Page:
the first ten or eleven months as over exercise could lead to
bone deformities in the
between the Deerhound and Irish Wolfhound:
The large hunting dogs of the Celts found their way across
England, Wales, Scotland and Ireland and were used to hunt deer,
wolf and wild boar. The dogs of Scotland (later to become the
Scottish Deerhound) and the dogs of Ireland (later to become the
Irish Wolfhound) were originally the same type, but were
gradually modified to suit the
different needs of their owners. The Scots needed a lighter,
faster hound to catch and
kill red deer, while the Irish wanted a stronger, heavier dog
better suited to killing
Today the Deerhound and Wolfhound are still confused with each
other by some people. The main physical differences are Irish
Wolfhounds have larger, heavier heads and body than the
deerhounds. The hunting styles are also different. A Wolfhound
uses its nose when hunting and the Deerhound uses mostly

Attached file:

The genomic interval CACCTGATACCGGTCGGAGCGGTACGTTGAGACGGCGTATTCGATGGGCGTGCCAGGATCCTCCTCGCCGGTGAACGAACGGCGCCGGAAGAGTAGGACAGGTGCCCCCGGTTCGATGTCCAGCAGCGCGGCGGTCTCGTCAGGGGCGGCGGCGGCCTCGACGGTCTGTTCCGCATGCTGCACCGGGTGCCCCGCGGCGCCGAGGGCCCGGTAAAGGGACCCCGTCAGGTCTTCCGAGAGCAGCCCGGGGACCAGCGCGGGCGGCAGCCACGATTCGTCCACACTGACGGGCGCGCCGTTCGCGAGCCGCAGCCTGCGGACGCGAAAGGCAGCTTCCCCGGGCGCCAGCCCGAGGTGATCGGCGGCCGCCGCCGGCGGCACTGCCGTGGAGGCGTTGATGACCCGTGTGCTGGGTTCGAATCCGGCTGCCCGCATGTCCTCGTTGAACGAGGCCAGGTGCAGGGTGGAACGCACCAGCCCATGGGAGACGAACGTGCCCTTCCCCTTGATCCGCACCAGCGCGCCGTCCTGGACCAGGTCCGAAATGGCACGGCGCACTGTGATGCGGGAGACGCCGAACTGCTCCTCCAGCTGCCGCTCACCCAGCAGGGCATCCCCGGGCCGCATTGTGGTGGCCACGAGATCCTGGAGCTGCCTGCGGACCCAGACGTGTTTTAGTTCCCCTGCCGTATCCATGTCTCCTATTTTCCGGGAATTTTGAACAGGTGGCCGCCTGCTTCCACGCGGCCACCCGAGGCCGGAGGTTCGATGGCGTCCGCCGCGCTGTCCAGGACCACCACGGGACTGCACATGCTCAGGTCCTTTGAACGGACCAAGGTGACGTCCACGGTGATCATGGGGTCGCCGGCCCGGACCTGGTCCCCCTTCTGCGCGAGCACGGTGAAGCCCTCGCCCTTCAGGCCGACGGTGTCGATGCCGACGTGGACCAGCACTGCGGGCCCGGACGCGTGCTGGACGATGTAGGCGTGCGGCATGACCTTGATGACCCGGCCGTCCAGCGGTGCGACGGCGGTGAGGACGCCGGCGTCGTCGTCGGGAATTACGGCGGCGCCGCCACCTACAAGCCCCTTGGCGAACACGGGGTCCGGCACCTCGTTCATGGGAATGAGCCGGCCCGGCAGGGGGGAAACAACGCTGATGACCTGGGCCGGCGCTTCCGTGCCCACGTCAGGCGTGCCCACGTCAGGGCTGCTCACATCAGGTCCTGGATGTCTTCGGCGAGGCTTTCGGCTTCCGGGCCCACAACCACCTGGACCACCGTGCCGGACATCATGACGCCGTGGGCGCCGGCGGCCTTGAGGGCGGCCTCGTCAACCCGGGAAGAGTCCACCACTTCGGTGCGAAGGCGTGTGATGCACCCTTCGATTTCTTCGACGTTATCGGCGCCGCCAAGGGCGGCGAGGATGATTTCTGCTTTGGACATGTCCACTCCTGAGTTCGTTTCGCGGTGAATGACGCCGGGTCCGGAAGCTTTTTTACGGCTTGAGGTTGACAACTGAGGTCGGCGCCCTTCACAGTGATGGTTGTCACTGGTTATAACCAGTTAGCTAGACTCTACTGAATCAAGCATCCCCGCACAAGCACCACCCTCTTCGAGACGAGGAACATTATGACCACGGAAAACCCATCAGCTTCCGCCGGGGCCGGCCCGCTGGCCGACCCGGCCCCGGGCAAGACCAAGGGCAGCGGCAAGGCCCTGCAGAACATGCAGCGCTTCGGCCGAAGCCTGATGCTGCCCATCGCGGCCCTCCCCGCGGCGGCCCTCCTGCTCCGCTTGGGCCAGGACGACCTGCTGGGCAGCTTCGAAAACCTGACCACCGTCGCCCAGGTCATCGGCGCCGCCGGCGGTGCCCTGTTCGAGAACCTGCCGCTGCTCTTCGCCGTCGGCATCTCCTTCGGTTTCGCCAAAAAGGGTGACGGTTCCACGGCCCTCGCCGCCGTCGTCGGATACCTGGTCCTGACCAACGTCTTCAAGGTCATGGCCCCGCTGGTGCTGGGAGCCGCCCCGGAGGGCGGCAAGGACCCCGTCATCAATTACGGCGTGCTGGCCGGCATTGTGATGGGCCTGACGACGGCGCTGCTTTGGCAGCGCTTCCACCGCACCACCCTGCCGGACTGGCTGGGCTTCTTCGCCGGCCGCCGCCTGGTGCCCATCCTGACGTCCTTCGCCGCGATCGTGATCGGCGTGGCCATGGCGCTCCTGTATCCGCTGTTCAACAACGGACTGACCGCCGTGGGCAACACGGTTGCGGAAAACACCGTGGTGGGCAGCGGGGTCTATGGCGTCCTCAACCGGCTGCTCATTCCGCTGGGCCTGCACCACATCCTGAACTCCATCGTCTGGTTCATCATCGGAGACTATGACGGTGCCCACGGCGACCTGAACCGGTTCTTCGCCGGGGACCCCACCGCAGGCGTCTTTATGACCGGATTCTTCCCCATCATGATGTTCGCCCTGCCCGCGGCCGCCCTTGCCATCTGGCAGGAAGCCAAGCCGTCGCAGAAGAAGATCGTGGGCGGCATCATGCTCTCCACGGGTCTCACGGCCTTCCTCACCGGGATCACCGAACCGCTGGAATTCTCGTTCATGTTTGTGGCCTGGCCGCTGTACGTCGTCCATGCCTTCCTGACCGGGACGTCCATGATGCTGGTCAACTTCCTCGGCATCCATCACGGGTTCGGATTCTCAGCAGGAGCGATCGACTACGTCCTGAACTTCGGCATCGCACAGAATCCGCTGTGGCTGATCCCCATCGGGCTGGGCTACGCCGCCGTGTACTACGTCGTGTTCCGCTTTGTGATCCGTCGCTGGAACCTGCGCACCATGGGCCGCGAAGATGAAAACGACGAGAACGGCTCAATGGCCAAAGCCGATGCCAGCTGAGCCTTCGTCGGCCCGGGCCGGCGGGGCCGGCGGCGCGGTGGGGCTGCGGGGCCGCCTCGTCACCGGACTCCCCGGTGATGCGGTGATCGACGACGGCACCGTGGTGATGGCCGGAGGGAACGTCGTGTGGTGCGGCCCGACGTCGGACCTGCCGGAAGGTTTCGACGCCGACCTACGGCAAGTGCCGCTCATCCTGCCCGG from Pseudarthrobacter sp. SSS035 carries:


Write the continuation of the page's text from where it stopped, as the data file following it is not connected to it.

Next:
The pure Irish Wolfhound makes a better pig dog than the pure
Deerhound although the
Deerhound is better on all other game being faster and more
I owned Wolfhound/Greyhound crosses for approximately 10 years
and found them excellent but I now use pure Deerhounds as I hunt
a larger variety of game.
It is also very hard to find pure Irish Wolfhounds which come
from hunting kennels and
most hunting Wolfhounds that are advertised aren't pure bred.
I find the Deerhound to be an excellent alternative to the
Wolfhound in regard to cross
breeding for different types of pig dogs. Most pig dogs already
have a good sense of
smell, the deerhounds are certainly a lot faster, cheaper and
more easy to obtain than the Irish Wolfhound.
Our aim is to breed quality Deerhounds which excel on the